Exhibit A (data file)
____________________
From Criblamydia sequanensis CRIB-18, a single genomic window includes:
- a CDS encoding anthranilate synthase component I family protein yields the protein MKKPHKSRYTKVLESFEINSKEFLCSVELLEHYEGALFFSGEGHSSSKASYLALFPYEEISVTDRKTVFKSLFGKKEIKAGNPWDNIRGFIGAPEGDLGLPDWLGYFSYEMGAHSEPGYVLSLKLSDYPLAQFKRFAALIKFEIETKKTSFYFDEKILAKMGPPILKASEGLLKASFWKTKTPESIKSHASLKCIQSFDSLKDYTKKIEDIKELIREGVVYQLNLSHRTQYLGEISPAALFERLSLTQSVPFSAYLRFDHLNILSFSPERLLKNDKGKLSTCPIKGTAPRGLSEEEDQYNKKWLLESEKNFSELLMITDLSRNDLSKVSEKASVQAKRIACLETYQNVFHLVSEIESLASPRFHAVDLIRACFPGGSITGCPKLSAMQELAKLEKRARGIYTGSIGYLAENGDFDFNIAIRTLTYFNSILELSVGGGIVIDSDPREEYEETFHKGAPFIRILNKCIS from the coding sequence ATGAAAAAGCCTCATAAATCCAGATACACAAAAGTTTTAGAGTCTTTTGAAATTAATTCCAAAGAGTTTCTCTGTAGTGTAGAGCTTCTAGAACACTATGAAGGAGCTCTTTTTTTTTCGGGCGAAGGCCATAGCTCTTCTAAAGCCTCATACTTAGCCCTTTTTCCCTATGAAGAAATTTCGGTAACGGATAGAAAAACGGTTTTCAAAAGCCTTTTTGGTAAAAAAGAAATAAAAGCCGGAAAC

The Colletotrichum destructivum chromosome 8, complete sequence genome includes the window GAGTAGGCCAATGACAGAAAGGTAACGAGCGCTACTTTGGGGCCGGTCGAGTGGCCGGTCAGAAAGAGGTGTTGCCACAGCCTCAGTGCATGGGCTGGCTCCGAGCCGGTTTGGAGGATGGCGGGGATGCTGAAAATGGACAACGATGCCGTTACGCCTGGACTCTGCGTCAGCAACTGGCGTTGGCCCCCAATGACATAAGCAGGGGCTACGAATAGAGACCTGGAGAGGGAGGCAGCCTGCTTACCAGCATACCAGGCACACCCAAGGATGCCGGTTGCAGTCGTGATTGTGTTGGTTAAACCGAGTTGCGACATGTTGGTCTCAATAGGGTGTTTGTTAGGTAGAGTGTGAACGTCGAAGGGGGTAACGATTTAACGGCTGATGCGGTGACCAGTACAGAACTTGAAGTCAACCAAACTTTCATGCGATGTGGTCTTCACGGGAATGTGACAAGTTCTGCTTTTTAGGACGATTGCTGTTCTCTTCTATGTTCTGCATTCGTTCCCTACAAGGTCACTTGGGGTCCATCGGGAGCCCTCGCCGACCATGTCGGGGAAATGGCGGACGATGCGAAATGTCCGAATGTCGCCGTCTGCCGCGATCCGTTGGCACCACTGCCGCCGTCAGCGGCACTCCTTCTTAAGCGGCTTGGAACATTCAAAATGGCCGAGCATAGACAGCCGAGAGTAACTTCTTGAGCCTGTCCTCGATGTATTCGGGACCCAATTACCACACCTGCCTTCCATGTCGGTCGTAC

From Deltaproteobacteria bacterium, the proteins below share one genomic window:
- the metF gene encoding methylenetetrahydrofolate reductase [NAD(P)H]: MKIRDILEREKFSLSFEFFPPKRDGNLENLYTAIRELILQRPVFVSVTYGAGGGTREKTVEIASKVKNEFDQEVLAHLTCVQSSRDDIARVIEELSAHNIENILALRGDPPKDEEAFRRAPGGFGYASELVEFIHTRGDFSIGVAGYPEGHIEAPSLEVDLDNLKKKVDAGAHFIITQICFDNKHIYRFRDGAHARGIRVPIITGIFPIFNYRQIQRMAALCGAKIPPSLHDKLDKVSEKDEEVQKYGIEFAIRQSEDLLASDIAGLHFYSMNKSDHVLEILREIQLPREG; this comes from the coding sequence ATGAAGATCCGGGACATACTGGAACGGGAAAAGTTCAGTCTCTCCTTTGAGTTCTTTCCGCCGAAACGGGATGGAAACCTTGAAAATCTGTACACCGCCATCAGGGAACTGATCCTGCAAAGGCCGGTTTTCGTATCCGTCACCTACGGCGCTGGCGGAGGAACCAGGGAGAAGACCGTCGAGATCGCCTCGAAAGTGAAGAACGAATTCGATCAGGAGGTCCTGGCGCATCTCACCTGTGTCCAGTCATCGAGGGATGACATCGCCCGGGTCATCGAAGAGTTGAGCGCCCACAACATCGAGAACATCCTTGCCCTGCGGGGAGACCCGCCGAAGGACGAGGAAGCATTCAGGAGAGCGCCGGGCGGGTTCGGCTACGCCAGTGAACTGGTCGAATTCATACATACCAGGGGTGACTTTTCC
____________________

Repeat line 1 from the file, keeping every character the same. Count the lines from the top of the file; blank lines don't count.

From Criblamydia sequanensis CRIB-18, a single genomic window includes: